This afternoon at COP21 a panel discussion featuring a young entrepreneur from France, a small coffee farmer from Uganda, a youth delegate from the Cook islands and an activist from the Philippines explored how young people, who are an under represented demographic in high level political fora, can get involved in the fight against climate change.
In his opening remarks, Guy Ryder, the Director-General of the International Labour Organization (ILO) suggested that climate change and youth unemployment are two related and very pressing crises. In fact, global unemployment levels exceed 200 million, and over 75 million are young people. As the impacts of climate change disrupt key economic sectors and value chains, it will be young people who will bear most of the burden.
At the same time, there is a great opportunity to engage youth in growing economic sectors such as renewable energy technologies, waste management and sustainable agriculture. According to Serge Bounda of the United Nations Population Fund (UNFPA), young people are an enormous asset that countries should do more to invest in, especially countries entering what he called the demographic dividend - when rapidly declining fertility rates and a high proportion of working age people without dependants lead to high economic productivity.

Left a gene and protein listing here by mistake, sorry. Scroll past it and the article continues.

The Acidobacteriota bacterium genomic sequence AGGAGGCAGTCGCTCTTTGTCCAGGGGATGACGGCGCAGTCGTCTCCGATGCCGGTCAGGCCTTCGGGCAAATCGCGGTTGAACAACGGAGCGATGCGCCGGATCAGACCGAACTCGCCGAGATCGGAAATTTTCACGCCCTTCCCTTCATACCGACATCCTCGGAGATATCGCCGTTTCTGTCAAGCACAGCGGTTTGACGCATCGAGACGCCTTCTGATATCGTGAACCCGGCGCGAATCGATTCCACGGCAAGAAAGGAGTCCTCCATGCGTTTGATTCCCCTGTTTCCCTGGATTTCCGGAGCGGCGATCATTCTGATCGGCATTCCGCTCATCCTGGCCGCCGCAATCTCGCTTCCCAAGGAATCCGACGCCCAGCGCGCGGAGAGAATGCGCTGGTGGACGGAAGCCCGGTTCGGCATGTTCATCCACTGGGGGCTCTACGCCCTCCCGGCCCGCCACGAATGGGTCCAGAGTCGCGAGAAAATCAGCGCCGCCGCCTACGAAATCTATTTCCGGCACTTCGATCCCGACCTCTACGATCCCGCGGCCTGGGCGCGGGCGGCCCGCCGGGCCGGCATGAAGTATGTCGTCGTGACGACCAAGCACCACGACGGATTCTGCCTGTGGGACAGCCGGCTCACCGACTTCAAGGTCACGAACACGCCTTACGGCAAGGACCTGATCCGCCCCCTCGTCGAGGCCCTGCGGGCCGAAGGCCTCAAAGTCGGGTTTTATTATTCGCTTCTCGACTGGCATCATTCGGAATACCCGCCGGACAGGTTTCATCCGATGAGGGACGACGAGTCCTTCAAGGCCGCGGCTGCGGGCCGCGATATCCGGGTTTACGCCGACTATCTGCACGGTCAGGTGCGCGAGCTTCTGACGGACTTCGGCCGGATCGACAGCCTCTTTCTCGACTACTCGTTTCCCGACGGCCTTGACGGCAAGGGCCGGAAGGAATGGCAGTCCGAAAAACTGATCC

The panellists were all highly motivated and working in their respective fields for climate action. But they also acknowledged there are many barriers holding young people back from taking an active role in their own communities. Denis Kabito, a smallholder farmer from Uganda said that when he was a child his mother used to tell him to study hard so he could get an education and get out of agriculture. Farming is tedious, she told him, and it doesn't produce much income. But even though Denis did go to university and became an agronomist, he returned to rural Uganda believing that in order to advise others on their farming practices, he must experience farming himself. He now sees that climate resilient approaches to agriculture can provide a good way of life for people his age. And it's not just about convincing those who are born on a farm to stay there, but also about convincing those who have migrated to cities to return, Kabito said. IFAD has provided extension support to build the skills of farmers like Denis in Uganda, which is a sensible investment given changing climate patterns and the need to adapt traditional practices.
The proposition that youth have a great deal to offer as climate innovators was proved by the dynamism in the room, including from the audience who raised issues such as involving women to a greater extent in decision-making processes, and using information and communication technologies to organize direct action for a low carbon future. Their message resonates with other youth delegates participating in the COP21 proceedings: young people are not waiting to receive solutions to climate change. Instead they are authoring their own.